The only way we can be a hundred percent sure of the overall performance of Microsoft’s Windows 11, is to wait for the finished product to be delivered, officially.
All the tests we undergo now will more or less pointless, once the finished, polished version of the OS will be available for users worldwide.
Even 3DMark benchmark tests are lower than expected on Windows 11
In this constant process of getting to know everything there is about the new operating system, users are going out of their way to squeeze every little bit of information out of it.
Running a benchmark test using the 3DMark software did not bring back better results than previous attempts, performed using different software, as some users may have expected.
In fact, the results were significantly lower than any of us might have thought.
And while many users are totally displeased and are beginning to lose faith in Microsoft’s new OS, there are others that constantly remind them that this is still a preview build.
Here’s an idea- it’s pre-release software and not optimized for your scenario yet.
And indeed, its is way too early to rely on such in-depth tests on such a primordial version of this operating system, which is, as you know, still in the dev channel.
Thus, Microsoft still has a long way to go until it can say that it has delivered a fully functioning, bug free, competent piece of softare.
Windows 11 boosts x86 Hybrid CPUs
Hot Hardware took the time and tested the new Windows 11 on Intel’s Lakefield processor. If you didn’t already know, Lakefield is currently the only x86 hybrid CPU on the market.
This piece of hardware combines four Atom CPU cores, with a single Ice Lake CPU core. Note that Lakefield is not a high-performance core, as it’s designed for power efficiency.
According the tests that took place, the performance gains from Windows 11, over Windows 10, are situated between 2 and 11 percent.
Some of the testing applications used pick up a bit of multi-threading performance, like GeekBench, while others gain in single-thread, such as Cinebench.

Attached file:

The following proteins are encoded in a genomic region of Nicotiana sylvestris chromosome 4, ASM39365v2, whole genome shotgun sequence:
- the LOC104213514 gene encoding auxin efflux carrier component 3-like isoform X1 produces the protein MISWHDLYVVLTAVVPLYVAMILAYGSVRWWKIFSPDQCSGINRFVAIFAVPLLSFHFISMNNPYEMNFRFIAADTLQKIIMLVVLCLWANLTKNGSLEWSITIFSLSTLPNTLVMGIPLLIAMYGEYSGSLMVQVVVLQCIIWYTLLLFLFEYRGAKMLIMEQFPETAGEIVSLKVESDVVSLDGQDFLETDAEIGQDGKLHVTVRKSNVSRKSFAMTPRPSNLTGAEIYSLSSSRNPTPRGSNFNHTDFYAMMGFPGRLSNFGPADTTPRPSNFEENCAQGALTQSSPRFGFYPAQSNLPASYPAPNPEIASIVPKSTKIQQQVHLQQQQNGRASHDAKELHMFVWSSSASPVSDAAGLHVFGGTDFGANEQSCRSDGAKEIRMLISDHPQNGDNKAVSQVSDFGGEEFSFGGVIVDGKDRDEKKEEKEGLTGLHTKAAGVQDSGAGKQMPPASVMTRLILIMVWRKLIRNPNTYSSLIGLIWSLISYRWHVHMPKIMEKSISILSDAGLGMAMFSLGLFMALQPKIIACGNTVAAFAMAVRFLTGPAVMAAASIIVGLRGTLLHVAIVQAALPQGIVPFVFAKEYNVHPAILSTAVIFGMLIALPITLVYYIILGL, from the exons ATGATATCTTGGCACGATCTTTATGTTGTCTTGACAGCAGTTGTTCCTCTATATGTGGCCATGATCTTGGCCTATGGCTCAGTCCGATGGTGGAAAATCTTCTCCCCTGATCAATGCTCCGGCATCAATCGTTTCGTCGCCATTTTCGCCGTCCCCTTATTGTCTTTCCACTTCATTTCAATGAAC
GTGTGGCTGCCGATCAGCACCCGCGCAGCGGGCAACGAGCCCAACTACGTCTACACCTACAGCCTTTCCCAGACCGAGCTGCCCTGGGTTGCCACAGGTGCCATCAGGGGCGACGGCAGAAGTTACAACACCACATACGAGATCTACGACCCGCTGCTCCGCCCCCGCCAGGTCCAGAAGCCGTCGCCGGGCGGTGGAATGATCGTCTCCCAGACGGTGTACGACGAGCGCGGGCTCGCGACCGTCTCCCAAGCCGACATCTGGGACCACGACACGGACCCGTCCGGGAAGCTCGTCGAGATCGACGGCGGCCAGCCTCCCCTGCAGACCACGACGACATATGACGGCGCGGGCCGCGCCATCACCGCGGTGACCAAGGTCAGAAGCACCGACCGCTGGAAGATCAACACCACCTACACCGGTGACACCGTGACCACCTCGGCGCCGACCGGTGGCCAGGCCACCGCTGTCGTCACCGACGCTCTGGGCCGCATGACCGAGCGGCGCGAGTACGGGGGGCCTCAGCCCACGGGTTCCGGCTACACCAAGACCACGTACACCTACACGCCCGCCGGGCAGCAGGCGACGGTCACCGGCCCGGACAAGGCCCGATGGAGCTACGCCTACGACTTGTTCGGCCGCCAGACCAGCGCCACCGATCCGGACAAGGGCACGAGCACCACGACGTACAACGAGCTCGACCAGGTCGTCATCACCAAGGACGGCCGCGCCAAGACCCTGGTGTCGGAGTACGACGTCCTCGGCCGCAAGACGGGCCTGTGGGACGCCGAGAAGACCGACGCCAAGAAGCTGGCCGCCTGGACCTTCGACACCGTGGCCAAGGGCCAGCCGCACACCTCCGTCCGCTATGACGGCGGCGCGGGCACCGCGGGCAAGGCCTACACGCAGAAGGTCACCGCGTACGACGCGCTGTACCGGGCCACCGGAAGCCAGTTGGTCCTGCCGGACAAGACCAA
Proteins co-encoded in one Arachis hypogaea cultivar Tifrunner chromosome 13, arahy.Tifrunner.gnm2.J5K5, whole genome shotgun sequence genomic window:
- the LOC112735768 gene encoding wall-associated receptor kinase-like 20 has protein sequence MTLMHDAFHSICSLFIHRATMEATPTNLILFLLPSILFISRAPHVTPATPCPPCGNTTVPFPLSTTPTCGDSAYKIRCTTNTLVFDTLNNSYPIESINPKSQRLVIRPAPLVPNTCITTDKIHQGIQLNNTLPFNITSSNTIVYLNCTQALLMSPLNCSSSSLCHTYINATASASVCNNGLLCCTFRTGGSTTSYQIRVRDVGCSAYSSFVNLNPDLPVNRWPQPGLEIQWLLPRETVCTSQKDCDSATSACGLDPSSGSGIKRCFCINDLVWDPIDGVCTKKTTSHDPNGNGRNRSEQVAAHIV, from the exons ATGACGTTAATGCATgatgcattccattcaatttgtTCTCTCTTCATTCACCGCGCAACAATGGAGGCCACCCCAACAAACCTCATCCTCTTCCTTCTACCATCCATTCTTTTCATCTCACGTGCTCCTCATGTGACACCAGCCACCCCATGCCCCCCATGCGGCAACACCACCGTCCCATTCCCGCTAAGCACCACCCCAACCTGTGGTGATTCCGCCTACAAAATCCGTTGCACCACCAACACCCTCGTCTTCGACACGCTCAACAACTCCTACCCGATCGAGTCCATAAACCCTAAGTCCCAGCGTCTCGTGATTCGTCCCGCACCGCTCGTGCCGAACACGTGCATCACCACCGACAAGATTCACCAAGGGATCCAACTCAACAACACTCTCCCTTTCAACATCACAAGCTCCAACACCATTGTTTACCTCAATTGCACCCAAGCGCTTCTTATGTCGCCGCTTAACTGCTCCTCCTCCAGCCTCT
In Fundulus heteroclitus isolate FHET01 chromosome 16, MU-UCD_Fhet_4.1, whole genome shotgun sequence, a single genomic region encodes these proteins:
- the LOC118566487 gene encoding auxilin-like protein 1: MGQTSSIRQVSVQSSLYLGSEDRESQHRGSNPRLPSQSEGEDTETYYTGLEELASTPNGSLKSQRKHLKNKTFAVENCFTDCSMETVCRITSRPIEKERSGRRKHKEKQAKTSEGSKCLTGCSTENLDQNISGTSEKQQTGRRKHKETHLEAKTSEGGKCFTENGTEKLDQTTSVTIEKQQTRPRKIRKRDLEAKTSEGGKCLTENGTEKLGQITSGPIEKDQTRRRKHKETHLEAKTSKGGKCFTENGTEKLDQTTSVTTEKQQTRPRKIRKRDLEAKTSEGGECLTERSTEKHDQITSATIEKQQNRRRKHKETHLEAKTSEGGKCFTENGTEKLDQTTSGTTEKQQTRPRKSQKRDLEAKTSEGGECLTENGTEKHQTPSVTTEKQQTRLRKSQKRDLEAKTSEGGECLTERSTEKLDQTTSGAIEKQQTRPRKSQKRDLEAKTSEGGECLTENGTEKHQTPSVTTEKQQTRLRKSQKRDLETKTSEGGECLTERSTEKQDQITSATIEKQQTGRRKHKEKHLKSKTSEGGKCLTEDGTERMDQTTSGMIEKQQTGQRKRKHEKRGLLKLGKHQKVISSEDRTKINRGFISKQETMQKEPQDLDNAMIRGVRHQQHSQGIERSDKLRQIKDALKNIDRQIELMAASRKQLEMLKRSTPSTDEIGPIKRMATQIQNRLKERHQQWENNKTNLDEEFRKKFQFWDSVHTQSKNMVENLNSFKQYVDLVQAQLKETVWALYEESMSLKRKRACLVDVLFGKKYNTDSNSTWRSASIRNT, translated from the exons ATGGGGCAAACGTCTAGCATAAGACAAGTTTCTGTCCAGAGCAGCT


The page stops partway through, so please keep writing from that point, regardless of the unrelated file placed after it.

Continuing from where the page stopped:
The Browerbench Speedometer 2.0 is the one that brought home the gold, registering a 10.8 percent performance jump.
Also worth mentioning is that everyone is still running Windows 10 drivers on these early Windows 11 builds, so it’s not impossible that some software updates will improve things further.
Windows 11 is already surpassing Windows 10 performance-wise
Performing these tests and recording such gains are actually really important for a multitude of reasons.
One of the most important reasons is that the results in question indicate that Microsoft has been putting a lot of effort into improving performance in the scenarios users are likely to encounter going forward.
Some rumours even indicate that it’s possible these gains will come to Windows 10 in the future. But this is extremely hard to believe, as the company will want to keep them exclusive for the new OS.
There is no actual way that we can know if Windows 11 is more power-efficient than Windows 10, until the final drivers and software versions are available, however good test results are now.
The 3-6 percent performance improvement recorded in these scenarios suggests that Windows has actually improved dropping workloads on the proper cores for the job.
Are you eager to leave Windows 10 behind and adopt the new Microsoft OS? Let us know in the comments section below.